Planning for a solid financial future is challenging for almost anyone. But as a small business owner, it can sometimes feel overwhelming. The complications and uncertainties that come with entrepreneurship often discourage small business owners from planning their personal finances at all. But small business and personal finances should be viewed together.
Here are some of the most often overlooked steps that are necessary to have success in both.
You never know what kind of turns that life can throw at you, and in many cases that means selling, transferring or even closing your business. Having an “exit road map” prepared ahead of time will save you a great deal of money and heartache later on. If you intend to have someone eventually take over the business, then having a succession plan and timeline stated in advance will help make sure the process goes smoothly.
While most small business are aware of the importance of insuring their tangible assets, they often overlook their most valuable assets—their employees. Just as many families need to think about what would happen in a worst-case scenario, so do businesses. Losing a key employee can be devastating and cash is often necessary to attract a new employee and to ensure that operations continue to run smoothly in the meantime.
Check with your insurance broker to find out if your business qualifies for a group rate. Also check with any trade groups or associations where you are a member to see if they provide access to cheaper policies.
Integrating Personal Planning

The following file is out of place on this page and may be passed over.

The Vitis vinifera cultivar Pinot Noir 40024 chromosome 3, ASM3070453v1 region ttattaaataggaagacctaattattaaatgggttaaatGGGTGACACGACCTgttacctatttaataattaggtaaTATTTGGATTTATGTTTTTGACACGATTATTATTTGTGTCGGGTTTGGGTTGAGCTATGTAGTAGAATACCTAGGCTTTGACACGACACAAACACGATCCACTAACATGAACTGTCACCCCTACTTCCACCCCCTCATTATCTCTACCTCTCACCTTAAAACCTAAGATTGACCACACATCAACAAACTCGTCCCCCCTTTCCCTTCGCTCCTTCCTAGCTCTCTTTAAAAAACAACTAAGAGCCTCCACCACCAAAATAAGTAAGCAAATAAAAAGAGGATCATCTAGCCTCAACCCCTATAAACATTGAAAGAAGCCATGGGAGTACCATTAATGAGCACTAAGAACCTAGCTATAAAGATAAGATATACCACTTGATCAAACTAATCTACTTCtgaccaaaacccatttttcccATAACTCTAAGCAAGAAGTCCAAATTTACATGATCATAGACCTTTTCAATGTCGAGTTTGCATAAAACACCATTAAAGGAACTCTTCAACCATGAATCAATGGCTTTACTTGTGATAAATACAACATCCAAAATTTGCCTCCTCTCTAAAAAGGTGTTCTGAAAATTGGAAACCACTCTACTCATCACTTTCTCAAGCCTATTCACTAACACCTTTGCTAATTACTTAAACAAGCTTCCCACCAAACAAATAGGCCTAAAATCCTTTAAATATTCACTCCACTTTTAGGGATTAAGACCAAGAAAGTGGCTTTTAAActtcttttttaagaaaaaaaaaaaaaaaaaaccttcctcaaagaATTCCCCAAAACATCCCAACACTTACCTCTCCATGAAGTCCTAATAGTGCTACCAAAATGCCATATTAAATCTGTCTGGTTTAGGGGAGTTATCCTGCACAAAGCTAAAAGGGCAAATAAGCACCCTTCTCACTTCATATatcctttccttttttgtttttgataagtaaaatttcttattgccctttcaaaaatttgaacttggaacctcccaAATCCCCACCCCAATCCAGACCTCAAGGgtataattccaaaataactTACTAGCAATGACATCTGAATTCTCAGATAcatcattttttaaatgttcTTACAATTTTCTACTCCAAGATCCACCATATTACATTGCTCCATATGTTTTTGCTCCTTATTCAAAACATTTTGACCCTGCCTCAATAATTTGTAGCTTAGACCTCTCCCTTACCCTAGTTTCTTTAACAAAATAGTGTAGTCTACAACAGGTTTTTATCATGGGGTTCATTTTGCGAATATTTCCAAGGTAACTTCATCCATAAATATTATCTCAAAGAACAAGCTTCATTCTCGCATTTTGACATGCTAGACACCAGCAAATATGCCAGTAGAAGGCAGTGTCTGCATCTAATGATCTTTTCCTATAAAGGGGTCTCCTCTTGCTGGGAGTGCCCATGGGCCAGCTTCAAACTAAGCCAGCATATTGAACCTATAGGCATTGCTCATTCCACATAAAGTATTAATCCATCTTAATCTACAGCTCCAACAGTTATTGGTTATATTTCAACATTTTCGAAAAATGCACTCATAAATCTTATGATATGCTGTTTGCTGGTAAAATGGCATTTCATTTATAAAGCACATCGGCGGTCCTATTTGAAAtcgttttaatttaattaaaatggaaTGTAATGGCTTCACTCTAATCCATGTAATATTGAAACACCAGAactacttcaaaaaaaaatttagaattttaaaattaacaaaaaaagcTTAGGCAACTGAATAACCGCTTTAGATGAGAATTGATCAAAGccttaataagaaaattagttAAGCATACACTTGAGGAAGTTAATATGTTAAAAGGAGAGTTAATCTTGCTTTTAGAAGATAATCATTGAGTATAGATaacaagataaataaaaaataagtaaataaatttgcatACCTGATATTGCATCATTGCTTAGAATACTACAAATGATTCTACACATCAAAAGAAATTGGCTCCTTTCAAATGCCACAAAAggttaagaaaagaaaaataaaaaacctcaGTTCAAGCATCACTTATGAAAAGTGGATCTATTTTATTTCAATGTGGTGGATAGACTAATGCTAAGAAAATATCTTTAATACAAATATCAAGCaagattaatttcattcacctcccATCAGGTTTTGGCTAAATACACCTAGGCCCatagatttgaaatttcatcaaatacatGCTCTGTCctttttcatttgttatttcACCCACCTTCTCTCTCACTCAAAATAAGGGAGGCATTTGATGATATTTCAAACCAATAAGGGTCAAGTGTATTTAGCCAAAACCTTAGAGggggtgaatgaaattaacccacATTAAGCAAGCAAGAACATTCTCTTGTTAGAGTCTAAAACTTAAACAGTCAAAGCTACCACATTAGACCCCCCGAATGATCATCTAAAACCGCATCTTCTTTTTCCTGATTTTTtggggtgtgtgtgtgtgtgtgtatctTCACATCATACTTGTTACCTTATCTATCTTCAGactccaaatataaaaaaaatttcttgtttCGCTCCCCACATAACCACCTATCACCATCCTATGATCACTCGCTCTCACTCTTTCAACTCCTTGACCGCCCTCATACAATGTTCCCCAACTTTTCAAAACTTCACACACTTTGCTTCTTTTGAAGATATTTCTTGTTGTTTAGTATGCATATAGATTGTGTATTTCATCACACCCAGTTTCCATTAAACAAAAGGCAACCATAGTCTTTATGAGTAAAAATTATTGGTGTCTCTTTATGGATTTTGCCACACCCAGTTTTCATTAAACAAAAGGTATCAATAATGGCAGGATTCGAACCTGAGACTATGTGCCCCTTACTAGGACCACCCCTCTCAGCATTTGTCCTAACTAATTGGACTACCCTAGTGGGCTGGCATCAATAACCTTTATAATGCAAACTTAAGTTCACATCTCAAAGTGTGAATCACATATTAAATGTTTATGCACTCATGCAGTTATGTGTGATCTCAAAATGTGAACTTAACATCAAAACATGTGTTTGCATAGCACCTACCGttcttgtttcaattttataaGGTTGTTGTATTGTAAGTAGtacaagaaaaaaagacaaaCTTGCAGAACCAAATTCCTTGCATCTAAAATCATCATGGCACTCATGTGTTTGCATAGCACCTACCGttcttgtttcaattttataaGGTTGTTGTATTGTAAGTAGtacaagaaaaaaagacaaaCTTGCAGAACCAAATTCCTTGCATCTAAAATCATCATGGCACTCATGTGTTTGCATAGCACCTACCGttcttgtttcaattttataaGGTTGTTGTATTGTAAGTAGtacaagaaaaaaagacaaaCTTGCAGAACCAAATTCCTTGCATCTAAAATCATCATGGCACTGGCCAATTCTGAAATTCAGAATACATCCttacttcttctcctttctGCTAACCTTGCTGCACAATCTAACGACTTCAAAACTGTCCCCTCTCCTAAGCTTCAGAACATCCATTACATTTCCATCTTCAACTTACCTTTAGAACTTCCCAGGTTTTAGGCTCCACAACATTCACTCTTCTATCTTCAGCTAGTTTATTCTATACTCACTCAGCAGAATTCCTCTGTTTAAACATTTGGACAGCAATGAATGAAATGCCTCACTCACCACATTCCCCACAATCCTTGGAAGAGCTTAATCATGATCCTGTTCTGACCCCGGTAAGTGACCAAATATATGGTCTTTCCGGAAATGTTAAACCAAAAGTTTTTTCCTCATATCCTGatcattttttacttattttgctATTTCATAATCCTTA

One of the key areas where your business and personal finances come together is with your company’s retirement plan. The right plan can save you on taxes while building your nest egg. There are a plethora of plans to choose from, including SEP IRAs and various forms of 401k. Your financial advisor can help you decide.
Switching to an LLC, C corporation or S corporation may provide you with substantial additional tax savings, while providing your personal assets with an added layer of legal protection. A qualified advisor and CPA can help determine which entity best suits your business.
A closely related decision is how to take money out of your business. Calculate the short- and long-term effects of how various combinations of salary, dividends and benefits will affect you and your business. The results will vary greatly depending on your tax bracket, timing of earnings, and the structure of your business.
It’s difficult to plan for your financial future without knowing the value of what you own. Working with a business valuation expert will give you an understanding of where you currently stand financially, which is a critical piece to any financial plan. For most small business owners, good estate planning can be achieved fairly simply by executing just a few documents. High net-worth individuals, however, might want to also consult an advisor, tax professional and an attorney to help optimize on taxes.
Putting your children on the payroll can be a great way to shift income into their lower tax brackets, while avoiding estate and gift taxes. To avoid problems with the IRS, make sure that their salaries are in line with the work they are doing, and that you keep appropriate records.
Put it All Together with a Personal Financial Plan
Remember that the main purpose of your small business is to help ensure that you and your family have a successful personal financial plan. So take action today to see the entire picture of how your small business can help you achieve a stronger personal financial plan for you and your family.
About the author: Kent Smetters is The Boettner Chair Professor at The Wharton School at The University of Pennsylvania. He is also co-founder of Veritat Advisors, a mission-driven firm that makes objective and personalized financial planning affordable for all households.
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